What is also conceptually interesting is the contrast between the two-handed system (Figure 3) and the Joystick Mouse (Figure 1) both included in the current study. Identical transducers were used in the two input methods. The difference was entirely the location of the joystick. In the case of JSMouse, the joystick was on the mouse and was manipulated by the same hand that operates the mouse. In the current case, the joystick was in the keyboard and was manipulated by a different hand. In other words, we are distributing two streams of input in two ways: one puts both streams into one hand and the other separates them to two hands. It is interesting to find out how user performance differs between the two methods.

We should briefly mention a human bimanual action theory: Kinematic Chain model (Guiard 1987). The KC model strongly suggests that the two human hands work in a cooperative but asymmetric manner. The non-dominant hand, like a base link in a chain, tends to take precedence (act first), work on a larger but coarse scale, and set the frame of reference. The dominant hand, like a terminal link in a chain, tends to act later, work in a smaller but finer scale and operate within the frame-of-reference. The current two-handed system coincides with these characteristics very well: the non-dominant side acts first (scroll first), sets the frame of reference, and moves at a larger distance (rate control). The dominant hand acts later and operates within that frame on a smaller scale. This is also what we do in natural life: hold and move a document with our non-dominant hand and write within the page with our dominant hand.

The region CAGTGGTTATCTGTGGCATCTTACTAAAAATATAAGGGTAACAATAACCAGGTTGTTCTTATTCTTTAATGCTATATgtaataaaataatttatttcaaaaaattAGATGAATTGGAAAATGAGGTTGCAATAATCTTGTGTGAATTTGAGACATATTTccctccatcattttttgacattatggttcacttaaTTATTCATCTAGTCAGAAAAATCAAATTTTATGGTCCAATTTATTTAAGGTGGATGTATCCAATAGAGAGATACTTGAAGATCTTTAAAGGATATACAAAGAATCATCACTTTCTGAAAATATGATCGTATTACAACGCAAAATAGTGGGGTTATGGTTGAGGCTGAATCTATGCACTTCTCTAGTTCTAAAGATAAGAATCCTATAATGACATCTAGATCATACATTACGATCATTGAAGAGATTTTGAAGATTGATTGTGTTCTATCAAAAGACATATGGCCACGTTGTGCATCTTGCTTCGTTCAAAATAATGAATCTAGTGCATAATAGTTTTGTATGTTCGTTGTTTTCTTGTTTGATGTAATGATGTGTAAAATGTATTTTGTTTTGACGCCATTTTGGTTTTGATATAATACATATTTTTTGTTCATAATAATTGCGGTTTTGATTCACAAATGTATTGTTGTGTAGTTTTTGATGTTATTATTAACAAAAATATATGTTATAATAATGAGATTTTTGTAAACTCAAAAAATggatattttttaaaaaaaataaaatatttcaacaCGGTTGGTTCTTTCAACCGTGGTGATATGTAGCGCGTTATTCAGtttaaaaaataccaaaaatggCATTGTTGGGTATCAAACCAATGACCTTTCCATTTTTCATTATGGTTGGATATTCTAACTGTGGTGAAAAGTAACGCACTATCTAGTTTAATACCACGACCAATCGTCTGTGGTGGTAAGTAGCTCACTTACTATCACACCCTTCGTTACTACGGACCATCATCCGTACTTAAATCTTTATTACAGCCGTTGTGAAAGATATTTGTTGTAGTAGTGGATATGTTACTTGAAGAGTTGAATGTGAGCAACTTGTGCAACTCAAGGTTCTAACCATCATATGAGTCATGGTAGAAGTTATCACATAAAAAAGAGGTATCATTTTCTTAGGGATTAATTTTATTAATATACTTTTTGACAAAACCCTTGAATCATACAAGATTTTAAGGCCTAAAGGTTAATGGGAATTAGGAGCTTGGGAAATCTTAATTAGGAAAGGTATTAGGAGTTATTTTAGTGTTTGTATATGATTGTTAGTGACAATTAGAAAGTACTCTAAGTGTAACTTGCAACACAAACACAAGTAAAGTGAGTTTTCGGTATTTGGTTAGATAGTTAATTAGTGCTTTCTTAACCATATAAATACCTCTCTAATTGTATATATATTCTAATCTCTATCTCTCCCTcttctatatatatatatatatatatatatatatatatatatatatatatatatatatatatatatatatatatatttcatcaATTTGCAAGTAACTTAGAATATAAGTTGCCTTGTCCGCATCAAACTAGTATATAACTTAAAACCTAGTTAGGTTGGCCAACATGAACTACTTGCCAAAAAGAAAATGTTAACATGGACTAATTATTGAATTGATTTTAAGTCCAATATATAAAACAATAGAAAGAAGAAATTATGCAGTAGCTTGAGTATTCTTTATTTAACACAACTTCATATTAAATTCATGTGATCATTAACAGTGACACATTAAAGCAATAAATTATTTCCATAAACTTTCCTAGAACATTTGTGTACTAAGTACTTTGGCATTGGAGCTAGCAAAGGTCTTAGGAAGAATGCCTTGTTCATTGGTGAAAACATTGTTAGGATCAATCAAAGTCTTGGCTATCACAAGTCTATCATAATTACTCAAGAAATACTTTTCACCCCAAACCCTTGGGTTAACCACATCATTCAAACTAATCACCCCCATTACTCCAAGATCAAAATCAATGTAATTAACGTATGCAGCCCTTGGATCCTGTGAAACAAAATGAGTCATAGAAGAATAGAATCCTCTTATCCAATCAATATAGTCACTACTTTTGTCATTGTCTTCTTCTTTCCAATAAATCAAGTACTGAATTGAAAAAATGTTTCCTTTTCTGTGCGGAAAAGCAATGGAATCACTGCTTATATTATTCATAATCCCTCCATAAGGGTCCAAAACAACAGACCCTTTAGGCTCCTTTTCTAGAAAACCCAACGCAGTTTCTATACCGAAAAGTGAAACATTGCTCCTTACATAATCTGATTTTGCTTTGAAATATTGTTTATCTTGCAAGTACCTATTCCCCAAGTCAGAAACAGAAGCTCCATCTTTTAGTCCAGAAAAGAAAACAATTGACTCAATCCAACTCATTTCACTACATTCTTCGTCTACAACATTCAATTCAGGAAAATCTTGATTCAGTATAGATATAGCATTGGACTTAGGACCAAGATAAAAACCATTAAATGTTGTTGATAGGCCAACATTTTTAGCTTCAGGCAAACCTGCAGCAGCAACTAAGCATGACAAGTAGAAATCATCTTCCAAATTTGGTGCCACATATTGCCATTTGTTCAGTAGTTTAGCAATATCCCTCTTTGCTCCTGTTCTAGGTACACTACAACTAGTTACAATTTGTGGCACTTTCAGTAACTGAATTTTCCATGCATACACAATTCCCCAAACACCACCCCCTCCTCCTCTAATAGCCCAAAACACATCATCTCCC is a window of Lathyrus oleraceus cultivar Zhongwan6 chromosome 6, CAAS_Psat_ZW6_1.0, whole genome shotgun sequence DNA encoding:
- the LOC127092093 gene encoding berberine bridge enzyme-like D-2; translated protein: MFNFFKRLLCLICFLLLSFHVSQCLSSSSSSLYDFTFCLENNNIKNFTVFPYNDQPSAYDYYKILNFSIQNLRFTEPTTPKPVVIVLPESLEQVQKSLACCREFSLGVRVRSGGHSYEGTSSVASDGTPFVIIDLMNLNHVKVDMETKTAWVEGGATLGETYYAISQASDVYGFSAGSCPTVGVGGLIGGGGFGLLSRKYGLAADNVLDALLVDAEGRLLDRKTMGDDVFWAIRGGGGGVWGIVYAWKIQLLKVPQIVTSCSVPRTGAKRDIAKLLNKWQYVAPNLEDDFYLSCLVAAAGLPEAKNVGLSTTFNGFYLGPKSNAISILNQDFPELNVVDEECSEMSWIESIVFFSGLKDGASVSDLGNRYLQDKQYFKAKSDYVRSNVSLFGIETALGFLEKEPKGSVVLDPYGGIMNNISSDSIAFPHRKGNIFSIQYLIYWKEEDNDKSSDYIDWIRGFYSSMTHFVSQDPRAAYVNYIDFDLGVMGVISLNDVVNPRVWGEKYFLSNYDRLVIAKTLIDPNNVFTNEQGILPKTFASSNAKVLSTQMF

3. The Experiment

3.1. Experiment Design